JAISAL NOOR: Brandon, you talked about how the Baltimore Police Department was less than cooperative with this data, and some of the pushback they had to some of your findings from T.J. Smith, who’s the former communications officer for the Baltimore Police Department. He essentially said, look, you know, people might have been found with weed, but they also had guns, and you’re not incorporating that into your–that’s not, that’s not being, that’s not being shown in your data. What was your response to that?

BRANDON SODERBERG: Right. So, T.J. was the former media spokesman for the police. We now have another one, Matt Jablow, who refused comment at all. But T.J.’s argument was that this is not us going out and arresting a few thousand people for weed. They’re having other–guns or whatever on them. We found that in the FBI data it was clear that the most prominent charge was often cannabis, so what he said was not true. But even regardless of that, it still speaks to a disparity. If there’s these other crimes going on it still means people are being disproportionately arrested for other crimes, even if it were true. In addition to that, it just–it shows a profound misunderstanding, I think, of what it means–what decriminalization was supposed to do versus how police still see it. I mean, I think that the disparity even rising, as Neill pointed out, is a result of them really continuing to see this as like, well, we just won’t bust white folks for this stuff.

And I don’t–and I don’t know how intentional that is, exactly. But it is a result of how the city is policed and where they police. And so immediately when you give this data to someone from–a police spokesman–and his response is, well, this isn’t the whole story, because these people also had guns, it suggests a certain distrust of the community. That is, again, not a surprise. It was kind of maddening to encounter, especially if we were able to counter this with FBI data, I would stress that was provided to the FBI by the Baltimore police. It also just feels like a great deal of spin.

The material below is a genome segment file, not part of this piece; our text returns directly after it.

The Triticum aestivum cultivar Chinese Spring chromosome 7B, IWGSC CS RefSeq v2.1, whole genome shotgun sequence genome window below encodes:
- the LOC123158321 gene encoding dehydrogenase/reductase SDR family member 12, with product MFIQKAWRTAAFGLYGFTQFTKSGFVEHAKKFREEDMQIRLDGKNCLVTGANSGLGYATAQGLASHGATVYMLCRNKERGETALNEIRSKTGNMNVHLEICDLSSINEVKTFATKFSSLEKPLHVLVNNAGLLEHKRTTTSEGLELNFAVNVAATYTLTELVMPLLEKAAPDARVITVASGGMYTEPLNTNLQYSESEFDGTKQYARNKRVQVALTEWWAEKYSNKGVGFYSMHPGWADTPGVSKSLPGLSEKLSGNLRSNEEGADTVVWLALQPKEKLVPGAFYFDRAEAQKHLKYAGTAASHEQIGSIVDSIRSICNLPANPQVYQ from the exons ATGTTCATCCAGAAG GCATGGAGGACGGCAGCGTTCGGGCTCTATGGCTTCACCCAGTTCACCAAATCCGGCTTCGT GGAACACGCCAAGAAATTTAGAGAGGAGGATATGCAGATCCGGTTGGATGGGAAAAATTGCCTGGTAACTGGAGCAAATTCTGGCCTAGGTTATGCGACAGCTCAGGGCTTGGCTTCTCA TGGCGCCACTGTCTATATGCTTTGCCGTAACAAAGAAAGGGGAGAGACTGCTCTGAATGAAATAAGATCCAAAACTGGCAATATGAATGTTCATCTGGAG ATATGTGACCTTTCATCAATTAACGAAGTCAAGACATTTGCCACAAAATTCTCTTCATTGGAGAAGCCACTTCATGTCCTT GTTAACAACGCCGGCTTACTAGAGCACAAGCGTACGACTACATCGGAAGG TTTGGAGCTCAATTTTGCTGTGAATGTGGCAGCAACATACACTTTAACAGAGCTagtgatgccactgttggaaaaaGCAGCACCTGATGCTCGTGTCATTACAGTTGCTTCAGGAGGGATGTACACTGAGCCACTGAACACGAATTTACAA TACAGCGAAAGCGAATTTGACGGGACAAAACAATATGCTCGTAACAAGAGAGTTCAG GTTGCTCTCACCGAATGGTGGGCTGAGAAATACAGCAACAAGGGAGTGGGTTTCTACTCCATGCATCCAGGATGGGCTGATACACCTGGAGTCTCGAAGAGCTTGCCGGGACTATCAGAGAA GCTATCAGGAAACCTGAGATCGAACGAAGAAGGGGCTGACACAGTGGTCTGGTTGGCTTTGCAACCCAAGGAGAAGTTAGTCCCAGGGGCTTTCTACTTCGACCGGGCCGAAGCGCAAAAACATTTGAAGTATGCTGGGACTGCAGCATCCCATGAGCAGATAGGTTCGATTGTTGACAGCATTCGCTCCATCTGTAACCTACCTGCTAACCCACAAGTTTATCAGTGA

Or you have this other thing that I’d stress is like, our decriminalized amount is 10 grams. Most places it’s more than that where it’s decriminalized. Most places are around 14, or 28, which is an ounce. So you have an issue, too, where we have a certain weird absurdity here where if you have between 10 grams and I think it’s 50 pounds, that’s a misdemeanor charge. I don’t think–if you 50 pounds of weed I still don’t think you should be in jail, but that’s a crazy amount. And then if you go–but if you go to another state it’ll be up to 14. And every way you move that threshold you’re pretty less or more people in jail. And as the data shows, you’re putting less or more black folks in jail.

So that’s another thing about it. It’s not as simple as, like, oh, these people committed a misdemeanor possession charge, and that’s different than being decriminalized. Because the difference is negligible, and it’s vastly different in different states.

JAISAL NOOR: And you know, if we take a step back for a minute, it’s just, it’s just mind boggling to think that we’re still sort of having these, to have to have these discussions all these years later after, you know, we know that the drug war is racist in its intention and how it’s carried out. It’s happening in Baltimore, the first city with a racial segregation law with all this violence and poverty we’re still dealing with. And you know, we all know now that this is only making it worse. And that’s helping spur some of these calls to legalize weed in Maryland.

And I wanted to turn to a clip where Speaker of the House Michael Busch and Senate President Mike Miller, both Democrats, were asked about legalization at the Annapolis summit, which was hosted by Marc Steiner. I want to turn to that clip and have you respond to that.